• As GPS is controlled by one organisation, limitations could be placed on the signal without warning.

What are the main applications of GPS technology?

GPS is employed for a number of activities, both professional and recreational, including:

  • Mapping 
  • Locating positions
  • Social activities
  • Travelling
  • Road transportation
  • Telecommunications

What Are the Differences Between GNSS and GPS?

The essential difference between GNSS and GPS is that the former refers to all satellite navigation systems, while GPS refers only to the American offering of the technology. 

However, they also have the following differences when used in practice:


GNSS and GPS are certainly not equal in terms of their coverage. GPS only covers specific areas of the globe, while the wider GNSS system covers over two-thirds of the world, including remote and obscure locations.

Notable, as GPS only receives signals from US satellites, it fails to cover a number of areas. Additionally, mountains and skyscrapers can actually block the satellites it does interact with. 

GNSS, however, employs several satellite systems from a variety of countries making its coverage far superior. 


GPS receivers typically provide accuracy within 10 metres with survey grade GPS often achieving centimetre accuracy. GNSS receivers on the other hand, can typically provide accuracy within 1 metre, with some surveying products offering millimetre accuracy, such as the Trimble R780. This is because GNSS systems use multiple satellite constellations to determine location. 

So as to the question ‘which is more accurate: GNSS or GPS?’ The answer is clear: GNSS. However both can experience decreased accuracy due to bad weather conditions and electromagnetic interference. 


At the time of writing, GPS uses 31 satellites and GNSS systems use a total of 35. This effectively means GNSS systems can offer more accurate information simply because they have access to more satellites within their constellation. 

While in urban dwellings this doesn’t make a huge difference, in more remote locations, GPS coverage tends to be significantly weaker than GNSS.


Both GPS and GNSS systems are widely used in surveying, but GNSS constellations can provide more accuracy than GPS alone.

Note here that, while accuracy and precision both measure observational error, accuracy refers specifically to how close a measurement is to the true value. Precision, meanwhile, is how close different measurements of the same reading are to each other. 

So, with GNSS, its accuracy refers to how closely it determines your location to be vs where you actually are. Precision, on the other hand, is how often it determines your location to be accurate.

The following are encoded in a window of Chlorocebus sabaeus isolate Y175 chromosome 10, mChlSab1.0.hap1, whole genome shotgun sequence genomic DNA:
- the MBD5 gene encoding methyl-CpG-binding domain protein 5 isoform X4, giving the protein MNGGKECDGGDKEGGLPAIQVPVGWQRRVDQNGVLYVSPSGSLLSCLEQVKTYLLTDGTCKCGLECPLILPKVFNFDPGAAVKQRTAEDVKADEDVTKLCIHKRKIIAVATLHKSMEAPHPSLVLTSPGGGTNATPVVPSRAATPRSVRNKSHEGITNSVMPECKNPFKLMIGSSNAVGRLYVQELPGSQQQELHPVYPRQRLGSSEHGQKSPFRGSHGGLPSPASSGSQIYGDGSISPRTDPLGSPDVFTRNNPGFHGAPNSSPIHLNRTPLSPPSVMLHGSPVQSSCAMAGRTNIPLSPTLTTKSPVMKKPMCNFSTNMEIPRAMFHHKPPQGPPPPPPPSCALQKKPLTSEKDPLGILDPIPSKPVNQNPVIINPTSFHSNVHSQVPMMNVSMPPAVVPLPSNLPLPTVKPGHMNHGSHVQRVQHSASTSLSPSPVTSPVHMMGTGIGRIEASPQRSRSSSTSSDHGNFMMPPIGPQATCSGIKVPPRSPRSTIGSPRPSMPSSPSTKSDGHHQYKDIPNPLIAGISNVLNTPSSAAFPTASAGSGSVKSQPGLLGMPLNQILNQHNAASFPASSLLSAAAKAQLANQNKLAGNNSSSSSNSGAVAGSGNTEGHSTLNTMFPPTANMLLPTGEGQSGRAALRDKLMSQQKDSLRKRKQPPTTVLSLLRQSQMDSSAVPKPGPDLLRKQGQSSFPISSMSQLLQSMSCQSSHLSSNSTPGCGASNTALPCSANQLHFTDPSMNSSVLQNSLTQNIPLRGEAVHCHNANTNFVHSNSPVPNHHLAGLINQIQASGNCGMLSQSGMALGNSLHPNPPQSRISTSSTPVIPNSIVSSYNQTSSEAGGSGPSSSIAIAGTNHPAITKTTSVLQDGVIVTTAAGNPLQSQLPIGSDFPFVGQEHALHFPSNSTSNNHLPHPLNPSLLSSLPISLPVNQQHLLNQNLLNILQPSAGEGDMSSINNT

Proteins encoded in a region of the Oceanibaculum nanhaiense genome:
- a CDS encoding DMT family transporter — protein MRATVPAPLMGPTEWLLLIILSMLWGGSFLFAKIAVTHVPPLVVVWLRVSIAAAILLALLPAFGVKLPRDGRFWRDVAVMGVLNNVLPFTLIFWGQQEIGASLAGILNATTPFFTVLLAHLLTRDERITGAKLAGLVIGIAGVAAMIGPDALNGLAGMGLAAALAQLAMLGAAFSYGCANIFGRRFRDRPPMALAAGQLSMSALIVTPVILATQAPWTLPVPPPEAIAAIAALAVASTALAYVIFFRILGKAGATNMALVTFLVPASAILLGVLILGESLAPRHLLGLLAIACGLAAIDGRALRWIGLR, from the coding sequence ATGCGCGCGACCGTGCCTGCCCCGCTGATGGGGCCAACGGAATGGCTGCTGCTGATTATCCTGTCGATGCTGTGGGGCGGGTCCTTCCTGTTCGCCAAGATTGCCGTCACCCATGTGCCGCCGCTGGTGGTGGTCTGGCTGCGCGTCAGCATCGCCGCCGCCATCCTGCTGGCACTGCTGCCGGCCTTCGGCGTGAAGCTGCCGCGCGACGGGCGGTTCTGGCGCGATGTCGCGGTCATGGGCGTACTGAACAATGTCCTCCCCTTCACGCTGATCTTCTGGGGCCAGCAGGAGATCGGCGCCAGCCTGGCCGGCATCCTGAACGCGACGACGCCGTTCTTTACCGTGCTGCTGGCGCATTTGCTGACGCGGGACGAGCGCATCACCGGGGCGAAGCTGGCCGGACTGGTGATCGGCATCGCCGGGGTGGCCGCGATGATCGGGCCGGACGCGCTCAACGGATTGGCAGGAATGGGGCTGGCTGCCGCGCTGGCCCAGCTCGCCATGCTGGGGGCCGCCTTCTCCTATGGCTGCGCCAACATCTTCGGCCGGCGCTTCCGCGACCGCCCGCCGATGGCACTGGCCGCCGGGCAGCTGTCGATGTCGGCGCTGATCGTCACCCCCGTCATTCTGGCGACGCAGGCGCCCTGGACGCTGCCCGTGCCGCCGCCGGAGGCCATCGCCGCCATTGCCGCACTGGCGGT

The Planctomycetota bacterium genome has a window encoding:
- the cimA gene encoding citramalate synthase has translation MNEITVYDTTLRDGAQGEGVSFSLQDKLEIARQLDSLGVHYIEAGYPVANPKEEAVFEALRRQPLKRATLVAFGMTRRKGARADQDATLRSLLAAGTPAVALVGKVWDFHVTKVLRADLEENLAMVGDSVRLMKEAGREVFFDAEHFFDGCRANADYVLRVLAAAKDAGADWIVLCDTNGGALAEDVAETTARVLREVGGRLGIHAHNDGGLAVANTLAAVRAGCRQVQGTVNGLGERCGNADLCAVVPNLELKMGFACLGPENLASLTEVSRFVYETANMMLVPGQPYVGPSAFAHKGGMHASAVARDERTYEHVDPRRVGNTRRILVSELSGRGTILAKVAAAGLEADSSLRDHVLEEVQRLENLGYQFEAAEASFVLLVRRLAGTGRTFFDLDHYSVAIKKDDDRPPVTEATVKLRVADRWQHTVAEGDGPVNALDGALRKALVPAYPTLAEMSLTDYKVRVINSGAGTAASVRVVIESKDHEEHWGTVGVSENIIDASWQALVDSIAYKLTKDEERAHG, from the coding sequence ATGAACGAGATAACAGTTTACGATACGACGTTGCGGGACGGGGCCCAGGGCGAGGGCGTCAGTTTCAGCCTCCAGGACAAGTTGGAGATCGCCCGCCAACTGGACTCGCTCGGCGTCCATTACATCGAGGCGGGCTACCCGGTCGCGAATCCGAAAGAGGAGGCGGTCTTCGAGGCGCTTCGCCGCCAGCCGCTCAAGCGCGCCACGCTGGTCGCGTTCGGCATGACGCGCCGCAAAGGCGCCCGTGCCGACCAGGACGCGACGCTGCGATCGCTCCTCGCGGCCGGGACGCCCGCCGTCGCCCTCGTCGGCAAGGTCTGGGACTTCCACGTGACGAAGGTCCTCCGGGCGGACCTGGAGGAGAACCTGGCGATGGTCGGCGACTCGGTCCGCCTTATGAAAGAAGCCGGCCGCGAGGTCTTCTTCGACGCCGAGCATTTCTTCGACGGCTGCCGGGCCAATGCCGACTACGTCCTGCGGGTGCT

GNSS vs GPS: Which One Should You Choose? 

Choosing whether to opt for a GNSS system or GPS depends on how you intend to use the technology. If surveying is your goal, you may prefer to opt for GNSS given its superior accuracy. 

However, if you are simply a hobbyist or wish to use location positioning for recreational activities such as geocaching, GPS will likely meet all of your needs while still providing sufficient accuracy. 

GPS is also widely available and fairly reliable. However, it is reliant on clear signals and can be affected by signal jamming and interference. 

GNSS doesn’t tend to suffer from this as badly as it taps into multiple satellite systems. Therefore, if one becomes unavailable, it can still access satellite navigation from a different system. 

All GPS is GNSS, But Not All GNSS is GPS

GNSS and GPS are both satellite navigation technologies that provide positioning information. GPS is the more well known term and is typically widely available as it’s used in a wider range of navigation products. GNSS, however, due to the fact it utilises all satellites across different countries, provides more robust coverage and a greater degree of accuracy. 

When it comes to deciding which mapping technology is right for your project, the standard advice is that if you require superior accuracy and reliability, GNSS is the better system to opt for. 

However, both technologies are always evolving, with new advancements and innovations occurring on a frequent basis. So it may well be that GPS’ accuracy rivals GNSS before long, or that GNSS becomes more affordable for the layperson. 

At KOREC Group, we specialise in providing mapping systems and equipment for the geospatial, engineering and construction sectors in the UK and Ireland, and it’s our mission to make your work as efficient as possible. 

We supply a number of GNSS mapping products at various price points to suit your needs, we also offer a fully supported survey equipment hire service, just get in touch to find out more.